Three more cities voted this week to raise their minimum wages, nudging the nationwide pay floor closer to $15 an hour.
Residents of San Diego voted overwhelmingly on Tuesday to raise the city’s minimum wage immediately to $10.50 and to $11.50 on Jan. 1.
The approved ballot initiative also calls for automatic adjustments indexed to the rate of inflation starting in 2019. The provision introduces the possibility that the city’s pay floor could be pushed above the $15 that will become California’s minimum wage in 2022.
The San Diego ballot measure, approved by almost two-thirds of voters, also guarantees employees five days of paid sick leave per year.
Miami Beach, Fla., set its new wage target at $13.31 an hour, effective 2021. To get there, restaurateurs and other employees will be required to pay $2.26 more than the current hourly minimum of $8.05 per hour as of Jan. 1, 2018, or $10.31. The minimum wage will then increase by a dollar for each of the next three years.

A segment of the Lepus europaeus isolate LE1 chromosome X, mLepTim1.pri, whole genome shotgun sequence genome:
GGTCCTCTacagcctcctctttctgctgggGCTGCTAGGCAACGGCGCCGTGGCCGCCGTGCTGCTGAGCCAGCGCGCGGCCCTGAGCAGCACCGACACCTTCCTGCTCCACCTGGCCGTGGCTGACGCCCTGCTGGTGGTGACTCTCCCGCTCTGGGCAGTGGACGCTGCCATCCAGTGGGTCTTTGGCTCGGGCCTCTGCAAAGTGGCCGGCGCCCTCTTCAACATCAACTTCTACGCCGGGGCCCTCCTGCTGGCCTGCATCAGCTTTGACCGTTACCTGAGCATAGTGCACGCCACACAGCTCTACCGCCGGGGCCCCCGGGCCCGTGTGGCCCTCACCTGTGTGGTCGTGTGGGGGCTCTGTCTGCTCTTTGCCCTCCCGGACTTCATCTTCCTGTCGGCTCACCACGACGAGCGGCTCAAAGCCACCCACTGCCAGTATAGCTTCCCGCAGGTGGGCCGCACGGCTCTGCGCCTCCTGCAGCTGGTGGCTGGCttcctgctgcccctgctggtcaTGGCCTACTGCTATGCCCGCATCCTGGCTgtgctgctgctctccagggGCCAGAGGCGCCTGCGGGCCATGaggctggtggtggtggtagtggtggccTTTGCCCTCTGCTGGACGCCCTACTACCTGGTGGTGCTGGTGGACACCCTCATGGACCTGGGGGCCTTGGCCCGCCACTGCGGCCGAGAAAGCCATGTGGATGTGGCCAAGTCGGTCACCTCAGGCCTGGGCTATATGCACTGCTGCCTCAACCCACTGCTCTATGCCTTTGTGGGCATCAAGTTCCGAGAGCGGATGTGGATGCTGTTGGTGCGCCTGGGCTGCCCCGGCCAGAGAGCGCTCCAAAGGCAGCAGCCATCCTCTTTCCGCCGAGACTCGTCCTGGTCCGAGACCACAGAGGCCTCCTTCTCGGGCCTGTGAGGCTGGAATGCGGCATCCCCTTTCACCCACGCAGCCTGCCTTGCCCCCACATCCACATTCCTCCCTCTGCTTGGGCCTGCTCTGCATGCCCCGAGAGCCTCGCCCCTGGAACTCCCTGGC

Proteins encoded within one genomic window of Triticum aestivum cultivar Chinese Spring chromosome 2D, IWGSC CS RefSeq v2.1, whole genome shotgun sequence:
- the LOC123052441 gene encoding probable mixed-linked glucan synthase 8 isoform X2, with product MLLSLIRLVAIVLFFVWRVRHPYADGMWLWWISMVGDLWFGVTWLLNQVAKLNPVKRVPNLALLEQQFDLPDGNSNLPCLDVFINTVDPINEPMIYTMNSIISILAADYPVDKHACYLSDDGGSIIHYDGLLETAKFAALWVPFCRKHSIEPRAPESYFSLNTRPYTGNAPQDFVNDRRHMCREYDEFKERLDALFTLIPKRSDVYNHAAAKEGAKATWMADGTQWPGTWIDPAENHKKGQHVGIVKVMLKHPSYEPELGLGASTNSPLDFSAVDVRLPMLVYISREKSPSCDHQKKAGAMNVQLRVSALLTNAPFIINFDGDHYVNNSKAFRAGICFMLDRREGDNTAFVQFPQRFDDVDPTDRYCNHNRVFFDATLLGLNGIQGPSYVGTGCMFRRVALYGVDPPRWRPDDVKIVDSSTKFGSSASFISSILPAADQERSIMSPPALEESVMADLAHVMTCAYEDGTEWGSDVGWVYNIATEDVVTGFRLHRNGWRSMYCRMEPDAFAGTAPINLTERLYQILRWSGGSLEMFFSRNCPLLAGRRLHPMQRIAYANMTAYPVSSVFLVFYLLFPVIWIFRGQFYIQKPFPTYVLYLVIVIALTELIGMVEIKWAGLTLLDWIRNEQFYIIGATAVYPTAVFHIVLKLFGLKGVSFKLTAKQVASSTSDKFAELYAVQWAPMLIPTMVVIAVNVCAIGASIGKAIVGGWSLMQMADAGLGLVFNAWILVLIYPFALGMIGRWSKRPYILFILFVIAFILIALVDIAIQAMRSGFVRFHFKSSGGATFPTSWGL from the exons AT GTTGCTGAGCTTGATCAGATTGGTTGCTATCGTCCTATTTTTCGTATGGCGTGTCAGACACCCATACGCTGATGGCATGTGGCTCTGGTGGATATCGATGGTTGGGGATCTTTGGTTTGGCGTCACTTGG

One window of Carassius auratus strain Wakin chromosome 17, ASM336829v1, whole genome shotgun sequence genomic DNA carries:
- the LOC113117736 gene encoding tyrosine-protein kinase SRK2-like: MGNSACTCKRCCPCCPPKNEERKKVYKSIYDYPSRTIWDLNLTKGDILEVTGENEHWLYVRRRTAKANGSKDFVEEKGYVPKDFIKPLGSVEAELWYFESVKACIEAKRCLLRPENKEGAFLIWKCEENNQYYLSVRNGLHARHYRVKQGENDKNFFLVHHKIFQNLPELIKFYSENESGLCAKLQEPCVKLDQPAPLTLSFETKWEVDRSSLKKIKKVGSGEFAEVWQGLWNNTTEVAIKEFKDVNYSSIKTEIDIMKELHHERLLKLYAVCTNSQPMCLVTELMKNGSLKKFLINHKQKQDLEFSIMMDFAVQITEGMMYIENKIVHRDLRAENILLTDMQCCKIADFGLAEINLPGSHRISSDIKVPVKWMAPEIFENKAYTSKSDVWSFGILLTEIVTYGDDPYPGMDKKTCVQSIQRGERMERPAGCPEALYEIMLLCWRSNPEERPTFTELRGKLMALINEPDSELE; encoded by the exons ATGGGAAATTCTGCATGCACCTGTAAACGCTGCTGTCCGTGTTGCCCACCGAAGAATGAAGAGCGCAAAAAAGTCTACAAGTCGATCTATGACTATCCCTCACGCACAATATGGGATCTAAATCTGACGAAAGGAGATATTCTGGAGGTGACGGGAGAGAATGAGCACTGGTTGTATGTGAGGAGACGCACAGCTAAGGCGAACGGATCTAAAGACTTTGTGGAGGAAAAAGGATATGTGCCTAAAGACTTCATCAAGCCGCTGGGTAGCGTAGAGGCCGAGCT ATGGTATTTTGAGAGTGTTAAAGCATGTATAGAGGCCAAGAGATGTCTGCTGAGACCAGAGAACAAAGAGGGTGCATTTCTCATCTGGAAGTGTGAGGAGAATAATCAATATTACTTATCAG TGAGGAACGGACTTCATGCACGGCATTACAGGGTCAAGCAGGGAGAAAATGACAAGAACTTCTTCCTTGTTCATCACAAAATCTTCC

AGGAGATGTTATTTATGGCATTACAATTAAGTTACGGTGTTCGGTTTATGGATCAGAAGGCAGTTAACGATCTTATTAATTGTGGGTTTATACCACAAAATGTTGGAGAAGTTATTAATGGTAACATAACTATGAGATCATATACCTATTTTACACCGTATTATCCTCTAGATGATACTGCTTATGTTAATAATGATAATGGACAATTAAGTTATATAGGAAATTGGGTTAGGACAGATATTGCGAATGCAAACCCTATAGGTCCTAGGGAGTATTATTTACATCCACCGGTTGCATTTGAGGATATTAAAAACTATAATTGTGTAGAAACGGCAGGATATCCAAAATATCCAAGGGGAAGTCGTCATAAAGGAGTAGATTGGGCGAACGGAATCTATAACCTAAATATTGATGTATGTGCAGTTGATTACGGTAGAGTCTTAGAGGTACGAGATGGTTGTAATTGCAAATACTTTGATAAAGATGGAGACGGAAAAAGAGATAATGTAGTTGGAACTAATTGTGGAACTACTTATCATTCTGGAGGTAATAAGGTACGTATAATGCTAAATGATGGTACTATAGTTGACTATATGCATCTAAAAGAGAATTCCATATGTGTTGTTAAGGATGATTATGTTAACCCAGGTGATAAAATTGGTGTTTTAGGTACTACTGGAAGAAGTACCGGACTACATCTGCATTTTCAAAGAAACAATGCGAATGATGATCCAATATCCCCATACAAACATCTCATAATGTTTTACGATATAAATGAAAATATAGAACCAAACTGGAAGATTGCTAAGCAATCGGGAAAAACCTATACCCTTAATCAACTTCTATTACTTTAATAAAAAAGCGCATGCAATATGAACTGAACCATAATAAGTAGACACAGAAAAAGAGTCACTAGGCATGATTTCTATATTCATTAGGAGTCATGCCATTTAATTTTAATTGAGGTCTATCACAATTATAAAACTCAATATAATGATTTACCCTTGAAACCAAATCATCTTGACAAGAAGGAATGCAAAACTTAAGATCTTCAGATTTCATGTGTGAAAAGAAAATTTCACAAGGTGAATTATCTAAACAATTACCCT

The District of Columbia set the so-called living wage as the legal level for Washington, but gave employers in the nation’s capital about three and a half years to get there. Of key importance to restaurateurs was a compromise that prompted lawmakers to keep a tip credit for servers but raise it to $5 an hour from the current level of $2.77.
The cities join a fast-growing list of jurisdictions that are raising the minimum wage and requiring employers to provide paid time off when an employee is sick.
California and New York have already set $15 as their new minimum wages, but are phasing in that new threshold over several years. New York gave its law the twist of calling for a review after several years to see how the stepped increases have affected the economy.